The D Brief: $2.6b for Ukraine; Navy’s drone vision; Saudi-Iran meeting; and a bit more...

There’s a new anti-drone weapon in the latest military aid package for Ukraine: “10 mobile c-UAS laser-guided rocket systems.” As Defense One’s Sam Skove reports, the announcement follows a January competition held by the U.S. Army to find a system to fight off the Shahed-136 suicide drones that Russia has used to damage Ukraine’s power grid. It’s not yet clear whose system is going to Ukraine, but Invariant Systems competed in the contest, as did SAIC. The latter’s entry is built around BAE’s APKWS laser-guided rockets. 

Each APKWS costs roughly $30,000, which is about 50% more than the price tag for one Iranian-made Shahed—but far less than the half-million-dollar air-defense missiles that Ukraine has occasionally used to counter Russian drone strikes. Read on, here.

Overall, the $2.6 billion package includes about $500 billion in arms and gear that can be drawn from Pentagon stocks, with the balance going to future orders that will likely take months or even years to deliver. The Tuesday announcement takes total U.S. aid to Ukraine—delivered and pledged—past $35 billion. The Washington Post has more, here.

Related reading

One day after joining NATO, Finland preps for a record-breaking air exercise. The newest alliance member will join the U.S., Germany, and others for Air Defender 2023, a 10-day exercise in June that will also see the U.S. Air National Guard’s largest-ever trans-Atlantic deployment. More than 100 ANG aircraft—A-10s, F-15Cs, F-35s, upgraded F-16s, KC-46s, and more—will make the trip. 

Rapid practice. The exercise will test the ANG’s “ability to rapidly deploy and rapidly employ” forces—as it might do if the Ukraine war spreads to NATO, said ANG director Lt. Gen. Michael Loh. Audrey Decker has more, here.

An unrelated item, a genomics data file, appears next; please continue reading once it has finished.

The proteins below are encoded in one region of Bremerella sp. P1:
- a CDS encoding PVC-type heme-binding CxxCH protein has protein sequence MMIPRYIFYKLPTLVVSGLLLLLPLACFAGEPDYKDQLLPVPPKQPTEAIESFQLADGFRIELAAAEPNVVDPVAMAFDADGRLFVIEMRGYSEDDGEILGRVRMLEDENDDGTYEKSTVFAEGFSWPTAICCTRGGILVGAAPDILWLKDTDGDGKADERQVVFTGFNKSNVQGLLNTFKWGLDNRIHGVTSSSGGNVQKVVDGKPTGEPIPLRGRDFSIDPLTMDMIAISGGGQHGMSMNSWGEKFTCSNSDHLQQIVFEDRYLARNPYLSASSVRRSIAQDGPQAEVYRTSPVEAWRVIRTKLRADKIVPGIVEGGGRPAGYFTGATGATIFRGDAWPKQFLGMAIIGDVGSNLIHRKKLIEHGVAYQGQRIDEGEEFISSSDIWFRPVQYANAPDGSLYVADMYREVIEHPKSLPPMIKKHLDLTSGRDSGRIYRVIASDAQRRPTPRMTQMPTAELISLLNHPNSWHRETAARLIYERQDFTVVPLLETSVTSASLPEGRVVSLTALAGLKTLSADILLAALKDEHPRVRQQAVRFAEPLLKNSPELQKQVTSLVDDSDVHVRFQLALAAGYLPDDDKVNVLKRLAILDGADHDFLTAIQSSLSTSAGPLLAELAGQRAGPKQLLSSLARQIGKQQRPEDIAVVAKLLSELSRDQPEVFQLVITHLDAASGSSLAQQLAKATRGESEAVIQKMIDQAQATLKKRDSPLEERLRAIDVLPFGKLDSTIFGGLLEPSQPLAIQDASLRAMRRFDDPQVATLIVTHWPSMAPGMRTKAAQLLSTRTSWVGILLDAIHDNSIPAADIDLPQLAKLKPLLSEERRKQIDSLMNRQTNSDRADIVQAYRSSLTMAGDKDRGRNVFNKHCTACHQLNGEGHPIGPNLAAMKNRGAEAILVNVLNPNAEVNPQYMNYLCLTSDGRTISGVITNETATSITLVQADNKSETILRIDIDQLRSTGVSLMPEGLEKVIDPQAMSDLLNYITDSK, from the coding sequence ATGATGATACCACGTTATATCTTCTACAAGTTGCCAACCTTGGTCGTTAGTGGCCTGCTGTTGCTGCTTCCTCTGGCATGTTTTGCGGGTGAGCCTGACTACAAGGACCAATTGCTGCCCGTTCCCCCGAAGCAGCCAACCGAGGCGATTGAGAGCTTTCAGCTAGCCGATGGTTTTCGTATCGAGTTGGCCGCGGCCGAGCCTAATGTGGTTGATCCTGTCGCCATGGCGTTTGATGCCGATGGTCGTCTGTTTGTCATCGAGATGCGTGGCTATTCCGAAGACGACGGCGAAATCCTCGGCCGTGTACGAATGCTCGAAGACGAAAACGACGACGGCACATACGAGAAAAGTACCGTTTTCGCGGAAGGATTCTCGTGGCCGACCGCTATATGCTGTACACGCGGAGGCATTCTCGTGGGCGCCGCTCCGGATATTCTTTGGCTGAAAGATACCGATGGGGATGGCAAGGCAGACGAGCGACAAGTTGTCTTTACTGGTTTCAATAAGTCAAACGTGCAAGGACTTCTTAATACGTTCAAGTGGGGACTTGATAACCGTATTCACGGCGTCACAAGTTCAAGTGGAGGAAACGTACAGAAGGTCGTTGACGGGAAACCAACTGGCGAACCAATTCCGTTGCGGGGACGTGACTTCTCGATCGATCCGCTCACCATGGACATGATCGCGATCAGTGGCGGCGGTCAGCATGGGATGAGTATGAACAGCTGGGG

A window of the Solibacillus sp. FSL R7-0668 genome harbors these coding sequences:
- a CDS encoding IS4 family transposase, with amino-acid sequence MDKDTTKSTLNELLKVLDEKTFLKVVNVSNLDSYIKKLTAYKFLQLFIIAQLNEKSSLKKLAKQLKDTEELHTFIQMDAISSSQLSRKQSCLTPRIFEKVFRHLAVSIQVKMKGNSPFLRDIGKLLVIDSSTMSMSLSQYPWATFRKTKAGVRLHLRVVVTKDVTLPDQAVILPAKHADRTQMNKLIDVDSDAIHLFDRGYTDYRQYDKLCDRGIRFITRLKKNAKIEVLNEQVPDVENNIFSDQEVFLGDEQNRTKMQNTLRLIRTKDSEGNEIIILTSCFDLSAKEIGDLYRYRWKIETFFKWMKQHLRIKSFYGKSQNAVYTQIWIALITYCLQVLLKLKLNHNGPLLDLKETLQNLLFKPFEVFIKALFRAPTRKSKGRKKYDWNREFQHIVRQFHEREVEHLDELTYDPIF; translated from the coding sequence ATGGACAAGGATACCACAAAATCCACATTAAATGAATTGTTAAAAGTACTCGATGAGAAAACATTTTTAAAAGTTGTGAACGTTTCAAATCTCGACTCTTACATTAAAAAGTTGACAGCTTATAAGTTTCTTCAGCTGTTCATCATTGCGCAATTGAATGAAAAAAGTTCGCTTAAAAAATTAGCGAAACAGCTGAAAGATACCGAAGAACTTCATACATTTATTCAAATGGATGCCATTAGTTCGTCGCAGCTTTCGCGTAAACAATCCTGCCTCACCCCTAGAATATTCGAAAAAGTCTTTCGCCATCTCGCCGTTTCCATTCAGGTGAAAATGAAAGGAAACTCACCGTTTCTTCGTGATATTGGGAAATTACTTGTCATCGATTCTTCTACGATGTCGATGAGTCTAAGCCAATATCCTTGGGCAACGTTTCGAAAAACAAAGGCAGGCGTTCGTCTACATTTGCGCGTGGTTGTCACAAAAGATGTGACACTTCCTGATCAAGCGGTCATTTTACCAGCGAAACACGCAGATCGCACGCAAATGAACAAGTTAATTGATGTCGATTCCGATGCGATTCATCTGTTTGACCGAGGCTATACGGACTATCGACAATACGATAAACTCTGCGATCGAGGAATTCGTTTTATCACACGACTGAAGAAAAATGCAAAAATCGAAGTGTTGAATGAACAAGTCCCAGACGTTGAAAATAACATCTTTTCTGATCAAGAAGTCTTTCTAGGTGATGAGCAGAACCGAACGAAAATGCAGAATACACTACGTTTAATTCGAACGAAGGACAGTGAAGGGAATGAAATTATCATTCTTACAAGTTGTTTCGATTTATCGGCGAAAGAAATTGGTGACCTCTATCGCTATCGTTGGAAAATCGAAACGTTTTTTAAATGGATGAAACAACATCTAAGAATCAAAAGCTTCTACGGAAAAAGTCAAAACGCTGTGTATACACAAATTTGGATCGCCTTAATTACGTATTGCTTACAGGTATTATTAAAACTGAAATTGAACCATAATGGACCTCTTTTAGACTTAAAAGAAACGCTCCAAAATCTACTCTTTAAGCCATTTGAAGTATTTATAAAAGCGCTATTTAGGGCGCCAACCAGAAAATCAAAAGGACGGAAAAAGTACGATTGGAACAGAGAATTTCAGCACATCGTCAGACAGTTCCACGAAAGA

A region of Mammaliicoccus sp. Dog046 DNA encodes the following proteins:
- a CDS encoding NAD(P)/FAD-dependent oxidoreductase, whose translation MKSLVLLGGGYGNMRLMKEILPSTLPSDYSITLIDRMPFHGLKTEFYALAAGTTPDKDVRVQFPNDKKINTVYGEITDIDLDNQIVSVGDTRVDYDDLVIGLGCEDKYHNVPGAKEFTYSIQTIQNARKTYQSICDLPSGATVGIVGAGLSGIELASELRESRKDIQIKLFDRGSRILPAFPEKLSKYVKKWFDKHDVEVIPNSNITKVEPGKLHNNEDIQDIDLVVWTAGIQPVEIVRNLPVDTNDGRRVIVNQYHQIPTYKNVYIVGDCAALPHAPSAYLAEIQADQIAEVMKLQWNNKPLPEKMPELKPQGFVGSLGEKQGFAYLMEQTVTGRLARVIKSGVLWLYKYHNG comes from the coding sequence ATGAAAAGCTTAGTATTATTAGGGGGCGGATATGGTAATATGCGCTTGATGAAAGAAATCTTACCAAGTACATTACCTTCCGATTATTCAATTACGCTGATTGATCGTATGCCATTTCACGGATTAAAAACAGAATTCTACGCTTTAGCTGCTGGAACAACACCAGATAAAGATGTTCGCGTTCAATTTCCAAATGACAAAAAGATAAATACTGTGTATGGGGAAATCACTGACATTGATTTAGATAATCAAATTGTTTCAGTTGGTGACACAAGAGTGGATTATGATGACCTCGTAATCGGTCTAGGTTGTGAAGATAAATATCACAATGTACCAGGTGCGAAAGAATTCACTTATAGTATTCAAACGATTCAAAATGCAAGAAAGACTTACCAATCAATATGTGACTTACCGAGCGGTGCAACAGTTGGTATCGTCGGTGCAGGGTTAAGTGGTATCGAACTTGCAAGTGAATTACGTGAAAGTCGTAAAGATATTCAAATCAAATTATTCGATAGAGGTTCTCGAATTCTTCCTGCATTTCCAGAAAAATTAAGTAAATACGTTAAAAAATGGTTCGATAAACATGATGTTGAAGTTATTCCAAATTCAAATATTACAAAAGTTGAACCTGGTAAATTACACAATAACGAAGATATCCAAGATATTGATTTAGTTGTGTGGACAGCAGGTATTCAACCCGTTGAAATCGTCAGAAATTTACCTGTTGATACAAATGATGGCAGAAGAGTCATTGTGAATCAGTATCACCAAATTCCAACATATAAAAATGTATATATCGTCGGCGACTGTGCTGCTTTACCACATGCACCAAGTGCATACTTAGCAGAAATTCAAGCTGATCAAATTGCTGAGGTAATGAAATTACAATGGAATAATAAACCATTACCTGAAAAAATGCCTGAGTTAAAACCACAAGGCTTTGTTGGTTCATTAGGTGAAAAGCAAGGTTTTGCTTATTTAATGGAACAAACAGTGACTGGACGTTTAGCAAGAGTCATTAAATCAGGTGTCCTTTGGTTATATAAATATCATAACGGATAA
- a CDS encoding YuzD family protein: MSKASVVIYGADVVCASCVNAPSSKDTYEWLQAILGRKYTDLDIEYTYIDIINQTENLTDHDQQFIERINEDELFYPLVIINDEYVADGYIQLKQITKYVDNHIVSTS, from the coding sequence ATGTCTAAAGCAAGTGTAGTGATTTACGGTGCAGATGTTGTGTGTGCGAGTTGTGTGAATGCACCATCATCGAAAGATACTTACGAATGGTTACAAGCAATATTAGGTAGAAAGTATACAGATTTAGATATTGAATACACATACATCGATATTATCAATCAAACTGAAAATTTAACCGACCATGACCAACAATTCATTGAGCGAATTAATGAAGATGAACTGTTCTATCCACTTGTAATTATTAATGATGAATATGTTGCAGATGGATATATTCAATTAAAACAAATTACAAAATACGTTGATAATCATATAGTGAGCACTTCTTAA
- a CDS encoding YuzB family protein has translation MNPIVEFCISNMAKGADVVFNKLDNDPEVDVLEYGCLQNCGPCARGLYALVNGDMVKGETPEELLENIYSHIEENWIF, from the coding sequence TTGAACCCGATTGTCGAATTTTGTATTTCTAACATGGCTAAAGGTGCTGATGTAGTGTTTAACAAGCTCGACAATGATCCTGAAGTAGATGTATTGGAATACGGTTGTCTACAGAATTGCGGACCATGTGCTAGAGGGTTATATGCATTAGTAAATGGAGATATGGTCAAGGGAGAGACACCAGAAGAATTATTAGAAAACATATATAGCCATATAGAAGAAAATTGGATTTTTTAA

From Defense One

US Sending Experimental Anti-Drone Weapons to Ukraine // Sam Skove: SAIC is among contenders for a crash Army effort to help the country down Iranian-made drones.

Navy Expands Unmanned Operations to 4th Fleet // Caitlin M. Kenney: U.S. Southern Command’s naval component will follow 5th Fleet into heavy-duty experimentation with drones.

The Navy Wants Drones to Counter China’s Gray-Zonr Moves // Patrick Tucker: CNO says the upcoming 4th Fleet experiments will provide a lot of relevant lessons for an eventual move into Indo-Pacific operations.

NATO Plans Record Air Exercise as Finland Joins Alliance // Audrey Decker: Air Defender 2023 exercise will include 100 U.S. aircraft, 2,000 troops, in “largest transatlantic movement” the Air National Guard has ever done.

Sea-Air-Space Conference Wire 3: The Next Drone-Using Fleet // Caitlin M. Kenney: Day 2 of the Navy League conference brought word that 4th Fleet will join 5th Fleet as a focus of the Navy's experiments with unmanned craft.

Satellite Ground Stations Are Vulnerable, US Warns // Audrey Decker: The Space Development Agency is beefing up satellite constellations—but keeping an eye on terrestrial attacks.